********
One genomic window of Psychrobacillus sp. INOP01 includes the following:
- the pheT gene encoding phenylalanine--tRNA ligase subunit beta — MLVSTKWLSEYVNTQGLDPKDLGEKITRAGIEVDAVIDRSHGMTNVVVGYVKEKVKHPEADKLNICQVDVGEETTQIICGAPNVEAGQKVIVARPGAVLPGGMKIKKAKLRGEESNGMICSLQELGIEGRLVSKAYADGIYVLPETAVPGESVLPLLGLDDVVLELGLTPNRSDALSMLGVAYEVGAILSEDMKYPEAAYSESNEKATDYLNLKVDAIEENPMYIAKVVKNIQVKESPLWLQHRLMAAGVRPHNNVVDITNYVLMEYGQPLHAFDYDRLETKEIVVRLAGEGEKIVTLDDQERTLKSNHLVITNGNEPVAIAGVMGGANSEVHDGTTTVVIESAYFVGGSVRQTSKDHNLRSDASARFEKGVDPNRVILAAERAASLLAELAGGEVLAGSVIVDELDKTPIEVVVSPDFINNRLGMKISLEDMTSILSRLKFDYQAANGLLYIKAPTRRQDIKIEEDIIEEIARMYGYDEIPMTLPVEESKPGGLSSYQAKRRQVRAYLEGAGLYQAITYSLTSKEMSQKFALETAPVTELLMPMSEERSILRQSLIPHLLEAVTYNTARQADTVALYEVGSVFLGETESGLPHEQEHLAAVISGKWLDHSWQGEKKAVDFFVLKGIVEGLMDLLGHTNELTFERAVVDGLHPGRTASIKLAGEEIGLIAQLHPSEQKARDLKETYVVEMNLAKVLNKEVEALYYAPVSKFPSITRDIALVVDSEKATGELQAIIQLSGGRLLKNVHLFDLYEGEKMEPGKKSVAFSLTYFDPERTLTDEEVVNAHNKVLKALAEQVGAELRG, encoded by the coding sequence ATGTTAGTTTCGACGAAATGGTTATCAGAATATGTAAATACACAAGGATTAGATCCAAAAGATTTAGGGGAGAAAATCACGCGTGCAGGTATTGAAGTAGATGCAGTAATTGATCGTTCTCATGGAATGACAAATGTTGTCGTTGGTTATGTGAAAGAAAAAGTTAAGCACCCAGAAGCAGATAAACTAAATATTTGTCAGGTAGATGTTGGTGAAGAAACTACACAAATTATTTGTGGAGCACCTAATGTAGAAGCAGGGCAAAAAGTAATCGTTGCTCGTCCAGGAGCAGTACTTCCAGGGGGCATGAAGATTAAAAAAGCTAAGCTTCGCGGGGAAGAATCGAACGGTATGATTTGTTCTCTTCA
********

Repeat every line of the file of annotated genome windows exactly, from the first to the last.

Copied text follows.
One genomic window of Psychrobacillus sp. INOP01 includes the following:
- the pheT gene encoding phenylalanine--tRNA ligase subunit beta — MLVSTKWLSEYVNTQGLDPKDLGEKITRAGIEVDAVIDRSHGMTNVVVGYVKEKVKHPEADKLNICQVDVGEETTQIICGAPNVEAGQKVIVARPGAVLPGGMKIKKAKLRGEESNGMICSLQELGIEGRLVSKAYADGIYVLPETAVPGESVLPLLGLDDVVLELGLTPNRSDALSMLGVAYEVGAILSEDMKYPEAAYSESNEKATDYLNLKVDAIEENPMYIAKVVKNIQVKESPLWLQHRLMAAGVRPHNNVVDITNYVLMEYGQPLHAFDYDRLETKEIVVRLAGEGEKIVTLDDQERTLKSNHLVITNGNEPVAIAGVMGGANSEVHDGTTTVVIESAYFVGGSVRQTSKDHNLRSDASARFEKGVDPNRVILAAERAASLLAELAGGEVLAGSVIVDELDKTPIEVVVSPDFINNRLGMKISLEDMTSILSRLKFDYQAANGLLYIKAPTRRQDIKIEEDIIEEIARMYGYDEIPMTLPVEESKPGGLSSYQAKRRQVRAYLEGAGLYQAITYSLTSKEMSQKFALETAPVTELLMPMSEERSILRQSLIPHLLEAVTYNTARQADTVALYEVGSVFLGETESGLPHEQEHLAAVISGKWLDHSWQGEKKAVDFFVLKGIVEGLMDLLGHTNELTFERAVVDGLHPGRTASIKLAGEEIGLIAQLHPSEQKARDLKETYVVEMNLAKVLNKEVEALYYAPVSKFPSITRDIALVVDSEKATGELQAIIQLSGGRLLKNVHLFDLYEGEKMEPGKKSVAFSLTYFDPERTLTDEEVVNAHNKVLKALAEQVGAELRG, encoded by the coding sequence ATGTTAGTTTCGACGAAATGGTTATCAGAATATGTAAATACACAAGGATTAGATCCAAAAGATTTAGGGGAGAAAATCACGCGTGCAGGTATTGAAGTAGATGCAGTAATTGATCGTTCTCATGGAATGACAAATGTTGTCGTTGGTTATGTGAAAGAAAAAGTTAAGCACCCAGAAGCAGATAAACTAAATATTTGTCAGGTAGATGTTGGTGAAGAAACTACACAAATTATTTGTGGAGCACCTAATGTAGAAGCAGGGCAAAAAGTAATCGTTGCTCGTCCAGGAGCAGTACTTCCAGGGGGCATGAAGATTAAAAAAGCTAAGCTTCGCGGGGAAGAATCGAACGGTATGATTTGTTCTCTTCA